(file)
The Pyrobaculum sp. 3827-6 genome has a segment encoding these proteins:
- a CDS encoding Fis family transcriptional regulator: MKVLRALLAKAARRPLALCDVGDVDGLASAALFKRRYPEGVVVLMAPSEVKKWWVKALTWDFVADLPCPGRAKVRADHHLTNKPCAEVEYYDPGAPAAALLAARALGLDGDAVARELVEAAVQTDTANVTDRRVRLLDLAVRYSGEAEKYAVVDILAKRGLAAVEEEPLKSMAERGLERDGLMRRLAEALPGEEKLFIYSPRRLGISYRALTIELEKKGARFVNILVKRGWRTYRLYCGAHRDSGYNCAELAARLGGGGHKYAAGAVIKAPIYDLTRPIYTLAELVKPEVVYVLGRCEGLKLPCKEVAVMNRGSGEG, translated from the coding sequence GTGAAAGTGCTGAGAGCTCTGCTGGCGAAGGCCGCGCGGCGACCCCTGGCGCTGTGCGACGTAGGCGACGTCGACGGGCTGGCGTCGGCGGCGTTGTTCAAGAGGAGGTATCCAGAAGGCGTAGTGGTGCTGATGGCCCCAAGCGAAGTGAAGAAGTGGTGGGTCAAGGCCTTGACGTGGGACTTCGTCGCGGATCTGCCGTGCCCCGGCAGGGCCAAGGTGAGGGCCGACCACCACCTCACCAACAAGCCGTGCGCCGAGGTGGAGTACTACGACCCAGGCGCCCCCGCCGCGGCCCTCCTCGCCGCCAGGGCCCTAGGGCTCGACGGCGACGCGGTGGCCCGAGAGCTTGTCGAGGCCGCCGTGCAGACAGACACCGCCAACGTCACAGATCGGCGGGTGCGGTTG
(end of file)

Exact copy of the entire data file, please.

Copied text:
The Pyrobaculum sp. 3827-6 genome has a segment encoding these proteins:
- a CDS encoding Fis family transcriptional regulator: MKVLRALLAKAARRPLALCDVGDVDGLASAALFKRRYPEGVVVLMAPSEVKKWWVKALTWDFVADLPCPGRAKVRADHHLTNKPCAEVEYYDPGAPAAALLAARALGLDGDAVARELVEAAVQTDTANVTDRRVRLLDLAVRYSGEAEKYAVVDILAKRGLAAVEEEPLKSMAERGLERDGLMRRLAEALPGEEKLFIYSPRRLGISYRALTIELEKKGARFVNILVKRGWRTYRLYCGAHRDSGYNCAELAARLGGGGHKYAAGAVIKAPIYDLTRPIYTLAELVKPEVVYVLGRCEGLKLPCKEVAVMNRGSGEG, translated from the coding sequence GTGAAAGTGCTGAGAGCTCTGCTGGCGAAGGCCGCGCGGCGACCCCTGGCGCTGTGCGACGTAGGCGACGTCGACGGGCTGGCGTCGGCGGCGTTGTTCAAGAGGAGGTATCCAGAAGGCGTAGTGGTGCTGATGGCCCCAAGCGAAGTGAAGAAGTGGTGGGTCAAGGCCTTGACGTGGGACTTCGTCGCGGATCTGCCGTGCCCCGGCAGGGCCAAGGTGAGGGCCGACCACCACCTCACCAACAAGCCGTGCGCCGAGGTGGAGTACTACGACCCAGGCGCCCCCGCCGCGGCCCTCCTCGCCGCCAGGGCCCTAGGGCTCGACGGCGACGCGGTGGCCCGAGAGCTTGTCGAGGCCGCCGTGCAGACAGACACCGCCAACGTCACAGATCGGCGGGTGCGGTTG